Brief Description: The tornado touched down one quarter mile west of Highway 654 and moved rapidly east-northeast. A mobile home on Highway 654 was overturned and destroyed, injuring a 12-year-old boy. A house roof was blown off. Where the tornado crossed Highway 365, a two-story home was completely demolished. The home exterior was mainly vinyl with some brick. Three persons in the house were injured. Two of the injured were treated and released, but a third person was critically injured and transferred to an Evansville hospital. The tornado was estimated to be at its strongest near Highway 365, with peak winds of 160 MPH. A small boat was carried about 400 yards, and several vehicles were moved. After crossing Highway 365, the path was roughly parallel to and less than a mile north of U.S. Highway 60. The tornado crossed Highway 60 and exited into Webster County about a mile northeast of Arflack Hill. Where the tornado crossed U.S. Highway 60, a truck trailer was overturned, and a house roof was damaged. Along the entire length of the path, numerous large trees were snapped or uprooted. The Crittenden/Webster County tornado was one of a pair of strong supercell tornadoes that occurred simultaneously. This tornado, which was the more southern tornado, was shorter-lived and somewhat weaker than its northern counterpart. The northern tornado caused considerably more destruction and loss of life in the Henderson, KY and Evansville, IN areas.
37.81956-04-03337°31'N / 87°40'W37°40'N / 87°35'W11.20 Miles223 Yards1225K0Webster
38.31958-07-11238°31'N / 87°57'W38°30'N / 87°54'W2.70 Miles50 Yards0025K0Wabash
38.61979-04-11237°23'N / 87°51'W37°39'N / 87°35'W23.40 Miles200 Yards000K0Webster
39.02009-05-14238°12'N / 87°34'W38°13'N / 87°22'W10.00 Miles125 Yards00300K0KGibson
 Brief Description: EVENT NARRATIVE: Maximum winds were estimated near 120 mph at the beginning of the damage path. The most significant damage occurred on a farm on the north side of the Haubstadt Raceway. A 50-foot grain bin was moved off its foundation and destroyed, several large machinery buildings sustained partial losses of roofs and walls, and a race car frame on blocks was moved about 100 feet. Damage intensity decreased eastward along the path. Elsewhere along the path, a barn lost its roof, and several homes received roof damage. EPISODE NARRATIVE: A line of severe thunderstorms moved slowly southeast through the early morning hours. These storms moved through a very moist and unstable atmosphere. A small-scale bow echo produced a significant tornado.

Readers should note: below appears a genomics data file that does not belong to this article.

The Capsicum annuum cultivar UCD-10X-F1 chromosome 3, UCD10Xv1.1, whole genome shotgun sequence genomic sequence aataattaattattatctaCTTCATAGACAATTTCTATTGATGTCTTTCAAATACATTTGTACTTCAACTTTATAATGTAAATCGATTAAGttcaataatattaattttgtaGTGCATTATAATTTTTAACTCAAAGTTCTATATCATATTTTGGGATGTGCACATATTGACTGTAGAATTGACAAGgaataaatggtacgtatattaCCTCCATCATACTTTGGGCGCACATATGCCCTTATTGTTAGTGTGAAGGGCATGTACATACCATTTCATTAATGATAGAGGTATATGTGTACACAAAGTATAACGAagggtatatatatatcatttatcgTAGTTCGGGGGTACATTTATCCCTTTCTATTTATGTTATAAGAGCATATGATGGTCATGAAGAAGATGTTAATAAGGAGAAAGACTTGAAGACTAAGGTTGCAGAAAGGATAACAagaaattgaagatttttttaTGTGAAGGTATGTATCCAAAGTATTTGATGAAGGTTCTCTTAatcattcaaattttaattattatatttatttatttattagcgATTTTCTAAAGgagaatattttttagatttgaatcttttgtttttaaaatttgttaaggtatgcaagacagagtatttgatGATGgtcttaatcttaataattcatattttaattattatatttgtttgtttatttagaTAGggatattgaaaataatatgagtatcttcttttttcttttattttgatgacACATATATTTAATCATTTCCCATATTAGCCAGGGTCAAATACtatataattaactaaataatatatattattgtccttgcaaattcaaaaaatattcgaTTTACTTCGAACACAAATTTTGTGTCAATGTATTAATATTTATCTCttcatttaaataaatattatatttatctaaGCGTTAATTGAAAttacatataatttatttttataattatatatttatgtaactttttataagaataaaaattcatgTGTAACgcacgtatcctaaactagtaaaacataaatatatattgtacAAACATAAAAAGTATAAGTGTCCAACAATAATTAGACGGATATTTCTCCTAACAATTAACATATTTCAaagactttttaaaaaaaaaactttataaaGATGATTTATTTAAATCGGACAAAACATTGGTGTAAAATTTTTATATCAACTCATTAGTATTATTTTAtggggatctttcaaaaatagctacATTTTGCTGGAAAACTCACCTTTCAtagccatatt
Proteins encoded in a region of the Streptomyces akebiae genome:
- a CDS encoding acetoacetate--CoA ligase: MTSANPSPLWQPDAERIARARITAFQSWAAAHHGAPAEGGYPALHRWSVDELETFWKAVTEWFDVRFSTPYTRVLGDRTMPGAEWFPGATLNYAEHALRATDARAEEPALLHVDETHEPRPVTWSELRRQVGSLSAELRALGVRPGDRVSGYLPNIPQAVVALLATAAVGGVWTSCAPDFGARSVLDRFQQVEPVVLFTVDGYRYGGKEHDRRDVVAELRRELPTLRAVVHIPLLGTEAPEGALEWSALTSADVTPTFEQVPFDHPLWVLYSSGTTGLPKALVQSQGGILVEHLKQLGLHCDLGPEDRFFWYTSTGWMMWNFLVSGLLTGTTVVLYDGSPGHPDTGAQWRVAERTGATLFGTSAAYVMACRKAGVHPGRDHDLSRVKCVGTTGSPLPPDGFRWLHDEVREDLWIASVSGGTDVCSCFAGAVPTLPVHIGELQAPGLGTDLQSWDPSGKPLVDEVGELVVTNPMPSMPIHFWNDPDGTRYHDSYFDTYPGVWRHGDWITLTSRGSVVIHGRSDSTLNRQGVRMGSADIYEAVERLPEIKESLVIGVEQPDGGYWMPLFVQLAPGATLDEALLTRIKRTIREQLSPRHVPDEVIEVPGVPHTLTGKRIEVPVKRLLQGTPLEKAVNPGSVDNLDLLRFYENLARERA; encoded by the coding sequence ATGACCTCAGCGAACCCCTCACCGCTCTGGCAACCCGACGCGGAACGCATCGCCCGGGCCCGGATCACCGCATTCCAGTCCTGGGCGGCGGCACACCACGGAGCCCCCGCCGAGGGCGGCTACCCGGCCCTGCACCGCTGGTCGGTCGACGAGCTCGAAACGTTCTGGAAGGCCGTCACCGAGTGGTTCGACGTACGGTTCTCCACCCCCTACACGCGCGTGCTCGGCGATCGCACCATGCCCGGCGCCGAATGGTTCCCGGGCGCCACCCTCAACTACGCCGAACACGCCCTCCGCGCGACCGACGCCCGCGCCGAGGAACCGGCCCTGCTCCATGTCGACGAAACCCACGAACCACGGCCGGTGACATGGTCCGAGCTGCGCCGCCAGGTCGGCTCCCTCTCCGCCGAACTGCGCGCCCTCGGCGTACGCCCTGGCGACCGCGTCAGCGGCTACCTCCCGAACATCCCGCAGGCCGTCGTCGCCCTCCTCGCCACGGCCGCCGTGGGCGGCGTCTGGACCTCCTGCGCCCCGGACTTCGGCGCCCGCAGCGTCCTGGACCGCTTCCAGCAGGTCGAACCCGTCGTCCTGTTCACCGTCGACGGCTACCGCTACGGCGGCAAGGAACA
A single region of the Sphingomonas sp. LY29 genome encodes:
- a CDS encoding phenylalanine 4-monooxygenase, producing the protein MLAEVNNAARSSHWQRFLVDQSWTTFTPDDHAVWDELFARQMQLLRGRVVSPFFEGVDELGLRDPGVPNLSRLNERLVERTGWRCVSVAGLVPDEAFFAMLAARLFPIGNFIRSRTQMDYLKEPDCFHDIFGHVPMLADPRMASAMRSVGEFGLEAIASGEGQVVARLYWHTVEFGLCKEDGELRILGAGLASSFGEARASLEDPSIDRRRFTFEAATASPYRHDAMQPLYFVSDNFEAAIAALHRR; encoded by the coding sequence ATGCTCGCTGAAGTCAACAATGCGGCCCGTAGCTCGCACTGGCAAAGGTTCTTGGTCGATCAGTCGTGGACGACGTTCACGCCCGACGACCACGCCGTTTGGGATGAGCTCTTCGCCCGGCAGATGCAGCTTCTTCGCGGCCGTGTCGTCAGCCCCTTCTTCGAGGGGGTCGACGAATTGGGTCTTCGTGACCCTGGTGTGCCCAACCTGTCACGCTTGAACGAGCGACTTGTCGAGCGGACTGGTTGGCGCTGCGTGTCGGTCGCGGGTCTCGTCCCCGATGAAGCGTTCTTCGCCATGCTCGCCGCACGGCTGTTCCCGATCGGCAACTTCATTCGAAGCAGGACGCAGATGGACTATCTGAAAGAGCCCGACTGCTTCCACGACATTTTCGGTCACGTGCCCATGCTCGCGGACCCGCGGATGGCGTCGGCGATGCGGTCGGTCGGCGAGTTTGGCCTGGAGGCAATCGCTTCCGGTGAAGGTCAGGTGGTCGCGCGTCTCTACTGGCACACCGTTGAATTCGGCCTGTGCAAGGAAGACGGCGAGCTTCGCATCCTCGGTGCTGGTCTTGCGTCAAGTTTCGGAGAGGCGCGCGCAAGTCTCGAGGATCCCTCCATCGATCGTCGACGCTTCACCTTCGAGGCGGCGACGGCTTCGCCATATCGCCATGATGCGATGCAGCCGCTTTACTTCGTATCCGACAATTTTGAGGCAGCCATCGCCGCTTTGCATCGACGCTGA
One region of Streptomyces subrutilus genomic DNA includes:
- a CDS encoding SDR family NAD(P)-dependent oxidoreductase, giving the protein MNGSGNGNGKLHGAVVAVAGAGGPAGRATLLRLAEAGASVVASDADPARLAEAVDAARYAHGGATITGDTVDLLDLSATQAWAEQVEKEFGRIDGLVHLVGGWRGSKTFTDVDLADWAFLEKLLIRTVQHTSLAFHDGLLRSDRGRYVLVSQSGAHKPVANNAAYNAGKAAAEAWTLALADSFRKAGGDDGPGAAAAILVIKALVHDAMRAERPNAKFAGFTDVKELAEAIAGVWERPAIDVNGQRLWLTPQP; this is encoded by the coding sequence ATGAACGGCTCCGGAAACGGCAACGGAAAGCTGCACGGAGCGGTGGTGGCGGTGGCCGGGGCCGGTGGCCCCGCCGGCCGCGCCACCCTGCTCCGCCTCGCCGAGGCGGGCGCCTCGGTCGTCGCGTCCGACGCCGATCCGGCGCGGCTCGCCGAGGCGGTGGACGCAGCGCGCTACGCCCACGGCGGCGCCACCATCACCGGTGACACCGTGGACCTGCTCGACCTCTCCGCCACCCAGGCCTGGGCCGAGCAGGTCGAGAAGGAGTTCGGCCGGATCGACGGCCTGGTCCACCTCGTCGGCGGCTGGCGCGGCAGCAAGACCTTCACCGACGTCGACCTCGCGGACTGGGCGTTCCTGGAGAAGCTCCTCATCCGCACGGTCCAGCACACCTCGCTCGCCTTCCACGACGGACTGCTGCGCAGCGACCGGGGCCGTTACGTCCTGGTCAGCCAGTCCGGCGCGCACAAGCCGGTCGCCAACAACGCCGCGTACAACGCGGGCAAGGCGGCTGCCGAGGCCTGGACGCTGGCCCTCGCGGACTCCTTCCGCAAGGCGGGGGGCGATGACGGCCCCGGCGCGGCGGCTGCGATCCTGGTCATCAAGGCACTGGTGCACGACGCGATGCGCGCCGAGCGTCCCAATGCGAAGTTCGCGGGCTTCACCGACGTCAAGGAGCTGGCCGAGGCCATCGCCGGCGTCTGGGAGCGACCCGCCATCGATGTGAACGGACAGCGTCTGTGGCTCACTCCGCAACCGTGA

40.22003-05-04237°24'N / 88°01'W37°24'N / 88°00'W0.20 Mile25 Yards0100Crittenden
 Brief Description: A mobile home was destroyed, and there was significant damage to a permanent home. The occupant of the mobile home received minor injuries. A barn was destroyed, and numerous trees and power lines were down. Peak winds were estimated near 120 MPH. A severe thunderstorm produced a series of tornadoes across Livingston, Crittenden, and Webster Counties. Both tornadoes in Livingston County originated on the Illinois side of the Ohio River. The strongest tornadoes occurred from Mattoon to Clay, where F2 damage was observed in spots.
40.21979-04-11238°00'N / 87°26'W38°02'N / 87°20'W5.90 Miles33 Yards000K0Vanderburgh
40.21958-07-11238°33'N / 88°26'W38°32'N / 88°09'W15.30 Miles50 Yards0025K0Wayne
40.31960-02-09237°58'N / 89°00'W38°11'N / 88°42'W22.10 Miles77 Yards00250K0Franklin
40.81982-05-31237°43'N / 87°32'W37°48'N / 87°19'W12.00 Miles33 Yards042.5M0Henderson
40.81967-12-11237°20'N / 88°05'W37°27'N / 87°55'W12.10 Miles33 Yards000K0Crittenden
40.82007-10-18237°31'N / 87°41'W37°35'N / 87°31'W10.00 Miles300 Yards052.5M0KWebster
 Brief Description: EVENT NARRATIVE: Three residences were destroyed, and ten others were damaged. Four of the damaged residences were deemed uninhabitable. Six chicken houses were destroyed. A rehabilitation center for troubled young adults received about 2 million dollars in damage. Four persons were seriously injured, and a fifth person received minor injuries. One of the injuries occurred when the tornado picked up a vehicle and tossed it. The occupant of the vehicle was ejected. The other four injuries occurred at a modular home on Kentucky 494. The modular home was nearly obliterated, with debris blown across nearby fields. The home's steel frame was thrown about 300 feet. All four occupants were seriously injured, including broken vertebrae and a punctured lung. Numerous roads were blocked by downed trees. Peak winds were estimated at 135 mph. The average path width was 250 yards. EPISODE NARRATIVE: The second and more significant severe weather outbreak of the day occurred as a cold front swept east across the Mississippi Valley. Scattered thunderstorms developed along and ahead of the front late in the afternoon. The storms organized into supercells and short lines during the evening. Over a dozen tornadoes occurred in western Kentucky.
41.11990-06-02438°26'N / 87°43'W38°27'N / 87°35'W8.00 Miles200 Yards002.5M0Knox
41.52000-01-03337°23'N / 87°51'W37°29'N / 87°44'W9.00 Miles440 Yards002.4M0Webster
 Brief Description: The tornado caused extensive damage in the community of Diamond. Both Crittenden and Webster Counties were declared federal disaster areas.
41.62004-10-18237°33'N / 88°43'W37°32'N / 88°35'W6.00 Miles300 Yards00150K0Pope